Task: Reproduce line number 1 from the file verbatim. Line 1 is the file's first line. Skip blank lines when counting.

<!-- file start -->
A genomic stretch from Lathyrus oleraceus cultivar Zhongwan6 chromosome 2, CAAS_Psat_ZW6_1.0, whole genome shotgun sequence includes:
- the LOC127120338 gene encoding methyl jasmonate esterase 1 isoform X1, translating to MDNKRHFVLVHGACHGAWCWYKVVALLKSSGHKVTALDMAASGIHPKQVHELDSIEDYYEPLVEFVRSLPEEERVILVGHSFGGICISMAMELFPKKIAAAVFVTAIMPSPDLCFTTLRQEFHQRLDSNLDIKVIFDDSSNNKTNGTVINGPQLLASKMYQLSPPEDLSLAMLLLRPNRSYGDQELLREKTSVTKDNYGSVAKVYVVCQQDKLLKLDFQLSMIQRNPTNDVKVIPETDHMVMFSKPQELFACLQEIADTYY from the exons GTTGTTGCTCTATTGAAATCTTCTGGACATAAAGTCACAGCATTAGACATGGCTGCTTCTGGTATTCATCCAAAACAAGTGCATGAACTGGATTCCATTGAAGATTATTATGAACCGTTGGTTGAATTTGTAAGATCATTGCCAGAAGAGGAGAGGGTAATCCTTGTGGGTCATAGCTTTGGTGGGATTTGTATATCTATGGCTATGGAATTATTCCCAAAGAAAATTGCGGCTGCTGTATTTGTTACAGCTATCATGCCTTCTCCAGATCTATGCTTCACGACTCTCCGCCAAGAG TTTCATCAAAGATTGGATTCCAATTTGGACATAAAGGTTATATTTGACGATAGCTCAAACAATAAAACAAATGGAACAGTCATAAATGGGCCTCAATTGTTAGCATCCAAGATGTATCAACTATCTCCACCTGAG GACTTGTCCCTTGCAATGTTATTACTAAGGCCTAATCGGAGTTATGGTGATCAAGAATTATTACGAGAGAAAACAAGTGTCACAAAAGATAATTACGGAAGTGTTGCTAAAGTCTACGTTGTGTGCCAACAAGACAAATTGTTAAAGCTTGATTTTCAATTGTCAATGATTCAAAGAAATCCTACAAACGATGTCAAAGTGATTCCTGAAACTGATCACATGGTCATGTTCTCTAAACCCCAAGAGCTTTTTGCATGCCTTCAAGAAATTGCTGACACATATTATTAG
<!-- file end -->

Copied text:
A genomic stretch from Lathyrus oleraceus cultivar Zhongwan6 chromosome 2, CAAS_Psat_ZW6_1.0, whole genome shotgun sequence includes: